Hierarchy-based coordination
Setting up a hierarchy is the most familiar strategy for coordination within and between public sector organizations in a vertical manner (Christensen et al. 2007; Scott, 2003; Hatch, 1997). Vertical coordination is often mandated when local institutions are subjected to a number of instructions from the top, that is, from the central government, and it reflects an asymmetry of power (Oliver, 1990:242). Coordination in this form is standardized and offers little room for flexibility; it “draws primarily on authority and power as fundamental process and resources” (Bouckaert et al. 2010:37).
In the context of urban governance in Bangladesh, hierarchy-based coordination between organizations would imply the existence of formal and standard rules, routines, operating procedures, and a clear division of responsibilities and work amongst the organizations. According to Jamil and Panday (2012).
It concerns sharing and pooling resources, expertise, and logistics. Formal arrangements determine the legitimacy of who should do what, when and how. Such arrangements are used to allocate responsibilities, divide functions between organizations, and specify the process of decision making and the chain of command (355-356).
Autonomous and semi-autonomous field agencies of central government operate in Bangladesh’s cities. The question, then, is what kind of formal control is employed by administrative and political leadership in urban governance to coordinate the activities of these diverse organizations.
Market-based coordination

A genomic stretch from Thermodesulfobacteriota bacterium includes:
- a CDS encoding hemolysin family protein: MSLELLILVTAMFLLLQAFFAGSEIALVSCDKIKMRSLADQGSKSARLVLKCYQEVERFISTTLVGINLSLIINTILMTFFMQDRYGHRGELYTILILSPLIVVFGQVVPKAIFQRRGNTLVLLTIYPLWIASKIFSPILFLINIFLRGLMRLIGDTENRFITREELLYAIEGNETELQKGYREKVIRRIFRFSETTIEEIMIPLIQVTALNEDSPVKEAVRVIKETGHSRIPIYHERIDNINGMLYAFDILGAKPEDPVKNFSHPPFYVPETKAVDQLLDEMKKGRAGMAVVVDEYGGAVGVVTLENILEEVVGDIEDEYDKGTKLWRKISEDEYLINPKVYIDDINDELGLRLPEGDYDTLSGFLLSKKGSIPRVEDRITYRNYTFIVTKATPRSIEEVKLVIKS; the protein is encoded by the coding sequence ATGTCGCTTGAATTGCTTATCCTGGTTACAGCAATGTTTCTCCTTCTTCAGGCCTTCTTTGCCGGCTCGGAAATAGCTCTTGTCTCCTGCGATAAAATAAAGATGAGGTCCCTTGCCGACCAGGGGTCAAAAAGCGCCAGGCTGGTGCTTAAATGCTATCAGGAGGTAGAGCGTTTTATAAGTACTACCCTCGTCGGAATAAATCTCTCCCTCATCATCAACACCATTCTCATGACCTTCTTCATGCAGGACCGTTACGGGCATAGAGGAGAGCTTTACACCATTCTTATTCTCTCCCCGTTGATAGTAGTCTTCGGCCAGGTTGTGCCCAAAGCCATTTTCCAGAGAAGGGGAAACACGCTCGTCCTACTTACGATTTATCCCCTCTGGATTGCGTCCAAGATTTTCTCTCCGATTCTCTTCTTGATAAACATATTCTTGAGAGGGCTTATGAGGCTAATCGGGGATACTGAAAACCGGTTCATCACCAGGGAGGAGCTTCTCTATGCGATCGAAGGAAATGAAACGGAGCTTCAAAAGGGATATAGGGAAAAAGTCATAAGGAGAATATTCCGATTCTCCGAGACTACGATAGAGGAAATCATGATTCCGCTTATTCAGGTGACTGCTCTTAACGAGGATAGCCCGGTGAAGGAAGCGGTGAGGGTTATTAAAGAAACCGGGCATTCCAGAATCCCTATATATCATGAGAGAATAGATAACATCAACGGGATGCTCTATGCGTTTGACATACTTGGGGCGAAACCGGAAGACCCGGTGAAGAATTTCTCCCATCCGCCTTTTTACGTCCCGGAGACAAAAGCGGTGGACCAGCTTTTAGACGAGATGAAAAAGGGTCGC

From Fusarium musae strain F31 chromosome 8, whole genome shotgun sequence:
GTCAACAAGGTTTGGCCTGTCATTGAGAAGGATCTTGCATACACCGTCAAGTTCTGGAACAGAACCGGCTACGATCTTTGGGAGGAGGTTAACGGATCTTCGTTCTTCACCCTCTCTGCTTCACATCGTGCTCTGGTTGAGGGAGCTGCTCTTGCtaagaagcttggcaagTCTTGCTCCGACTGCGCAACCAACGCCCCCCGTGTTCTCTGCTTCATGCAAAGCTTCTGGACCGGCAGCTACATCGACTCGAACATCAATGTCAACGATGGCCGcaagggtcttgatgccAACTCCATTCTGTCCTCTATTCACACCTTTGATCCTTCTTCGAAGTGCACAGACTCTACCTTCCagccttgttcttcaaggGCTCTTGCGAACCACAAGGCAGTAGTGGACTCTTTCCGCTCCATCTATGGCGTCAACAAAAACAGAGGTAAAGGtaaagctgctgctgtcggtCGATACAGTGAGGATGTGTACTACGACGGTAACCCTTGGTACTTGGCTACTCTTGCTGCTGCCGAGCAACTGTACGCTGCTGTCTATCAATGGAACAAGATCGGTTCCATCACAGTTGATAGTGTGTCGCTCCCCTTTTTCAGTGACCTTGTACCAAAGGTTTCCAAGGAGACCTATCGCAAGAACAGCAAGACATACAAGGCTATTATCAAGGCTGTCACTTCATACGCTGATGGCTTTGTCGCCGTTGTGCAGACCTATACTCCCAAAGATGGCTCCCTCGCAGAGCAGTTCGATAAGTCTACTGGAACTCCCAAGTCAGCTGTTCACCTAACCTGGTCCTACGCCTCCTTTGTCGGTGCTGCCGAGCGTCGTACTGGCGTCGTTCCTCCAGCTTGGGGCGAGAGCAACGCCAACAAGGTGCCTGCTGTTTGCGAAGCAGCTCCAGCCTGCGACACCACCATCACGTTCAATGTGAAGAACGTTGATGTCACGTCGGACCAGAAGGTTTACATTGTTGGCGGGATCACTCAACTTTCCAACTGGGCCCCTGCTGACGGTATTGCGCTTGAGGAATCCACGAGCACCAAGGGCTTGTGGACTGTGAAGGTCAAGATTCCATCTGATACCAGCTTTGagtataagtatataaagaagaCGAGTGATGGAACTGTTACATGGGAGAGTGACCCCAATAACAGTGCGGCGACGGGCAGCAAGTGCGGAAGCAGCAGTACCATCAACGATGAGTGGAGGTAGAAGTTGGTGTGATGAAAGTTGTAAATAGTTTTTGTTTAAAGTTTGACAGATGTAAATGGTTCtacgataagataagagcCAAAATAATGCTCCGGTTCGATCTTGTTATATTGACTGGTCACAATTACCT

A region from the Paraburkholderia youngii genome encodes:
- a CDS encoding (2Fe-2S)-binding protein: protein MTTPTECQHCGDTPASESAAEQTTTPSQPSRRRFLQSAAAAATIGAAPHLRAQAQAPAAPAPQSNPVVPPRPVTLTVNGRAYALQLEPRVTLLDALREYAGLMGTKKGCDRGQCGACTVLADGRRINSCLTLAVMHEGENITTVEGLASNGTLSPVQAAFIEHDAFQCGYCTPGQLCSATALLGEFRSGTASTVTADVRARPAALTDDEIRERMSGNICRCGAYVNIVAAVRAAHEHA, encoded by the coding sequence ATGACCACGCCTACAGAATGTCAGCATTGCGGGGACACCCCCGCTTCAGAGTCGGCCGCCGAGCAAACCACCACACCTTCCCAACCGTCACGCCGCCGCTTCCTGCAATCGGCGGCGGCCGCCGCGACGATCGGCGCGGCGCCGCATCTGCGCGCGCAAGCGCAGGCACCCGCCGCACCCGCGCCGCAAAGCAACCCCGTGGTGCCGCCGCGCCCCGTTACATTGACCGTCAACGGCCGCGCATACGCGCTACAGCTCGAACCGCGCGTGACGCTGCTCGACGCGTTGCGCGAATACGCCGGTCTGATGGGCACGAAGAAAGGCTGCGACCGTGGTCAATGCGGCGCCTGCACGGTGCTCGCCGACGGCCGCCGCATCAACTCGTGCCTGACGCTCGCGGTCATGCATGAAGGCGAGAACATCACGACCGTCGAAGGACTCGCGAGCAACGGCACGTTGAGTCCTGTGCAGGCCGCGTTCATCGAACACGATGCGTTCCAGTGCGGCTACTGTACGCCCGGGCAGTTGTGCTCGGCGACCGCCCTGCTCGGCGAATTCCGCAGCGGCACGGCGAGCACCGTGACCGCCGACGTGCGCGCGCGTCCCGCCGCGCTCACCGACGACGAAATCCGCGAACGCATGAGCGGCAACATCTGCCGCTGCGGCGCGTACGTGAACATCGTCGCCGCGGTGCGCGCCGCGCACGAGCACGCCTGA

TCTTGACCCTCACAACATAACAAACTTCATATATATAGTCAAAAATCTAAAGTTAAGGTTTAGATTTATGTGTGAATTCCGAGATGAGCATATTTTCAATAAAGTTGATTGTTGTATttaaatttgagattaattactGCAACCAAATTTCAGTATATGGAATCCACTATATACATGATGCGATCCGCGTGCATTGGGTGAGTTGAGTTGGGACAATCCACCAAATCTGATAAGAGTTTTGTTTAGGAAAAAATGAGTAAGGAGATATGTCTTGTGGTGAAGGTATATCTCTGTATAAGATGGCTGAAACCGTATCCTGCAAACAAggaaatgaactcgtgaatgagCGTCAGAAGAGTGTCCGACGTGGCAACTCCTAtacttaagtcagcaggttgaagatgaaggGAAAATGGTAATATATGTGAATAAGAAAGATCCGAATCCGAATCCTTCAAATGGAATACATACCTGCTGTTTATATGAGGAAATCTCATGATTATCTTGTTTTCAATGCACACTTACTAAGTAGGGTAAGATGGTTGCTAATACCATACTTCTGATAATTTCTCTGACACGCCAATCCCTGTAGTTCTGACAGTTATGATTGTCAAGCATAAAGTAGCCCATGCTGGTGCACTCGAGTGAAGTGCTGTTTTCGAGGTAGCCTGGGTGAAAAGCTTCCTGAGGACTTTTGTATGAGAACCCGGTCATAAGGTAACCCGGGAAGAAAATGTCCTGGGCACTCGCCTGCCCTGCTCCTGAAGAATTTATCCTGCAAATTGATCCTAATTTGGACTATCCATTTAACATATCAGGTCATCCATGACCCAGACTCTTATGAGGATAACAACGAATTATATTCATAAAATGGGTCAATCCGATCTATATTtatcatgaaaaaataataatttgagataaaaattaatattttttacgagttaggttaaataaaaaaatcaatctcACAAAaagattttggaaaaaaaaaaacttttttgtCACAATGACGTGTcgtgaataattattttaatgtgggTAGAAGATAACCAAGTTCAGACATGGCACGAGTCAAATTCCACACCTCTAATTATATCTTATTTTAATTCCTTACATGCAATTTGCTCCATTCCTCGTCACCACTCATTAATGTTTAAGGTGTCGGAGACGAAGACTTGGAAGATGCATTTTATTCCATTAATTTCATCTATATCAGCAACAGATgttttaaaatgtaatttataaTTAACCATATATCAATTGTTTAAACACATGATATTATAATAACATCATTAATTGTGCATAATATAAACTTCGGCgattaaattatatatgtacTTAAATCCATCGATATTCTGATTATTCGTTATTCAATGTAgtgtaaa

Market-based coordination is based on exchanges between sellers and buyers on the basis of competitive price mechanisms. Contracting out and outsourcing on the basis of competition are quite common at present: in the health sector, in the care of the elderly, in housing construction, and in building infrastructure facilities such as roads, bridges, schools, health complexes and the like.
City corporations in Bangladesh increasingly contract out many public services to the private sector and voluntary organizations. Examples here are infrastructure building, solid waste management and health services. Nevertheless, the procurement of public services based on a competitive market has been challenging and difficult because tender “hijacking” thwarts market from functioning normally. This has exacerbated service provision through delays in service delivery and the misappropriation of public funds, both of which have led to poor service delivery and caused the urban population to suffer.
Network-based coordination
Network-based coordination denotes voluntary collaborative action and infor-mation sharing amongst mutually dependent organizations in order to achieve a common goal (Verhoest et al. 2010). It is based on trust, solidarity and spontaneity. Different types of mechanisms are employed to achieve such coordination. These include “cooptation, co-sponsorship, information and resource exchange, mutual awareness of interdependence and common interests” (ibid:44). Mintzberg (1979) also mentions “mutual adjustment”, a loosely structured and informally arranged type of coordination for achieving a collective goal.
Setting up a network is useful for achieving coordination in cases where infor-mation is scanty. Also a diverse, heterogeneous and complex environment therefore demands network-based coordination. However, this new form of coordination referred to as network governance reflects more contemporary societies in the Western world and is based on dialogue and exchange where trust is an important variable (Stoker. 2006; Bogasson, 1998).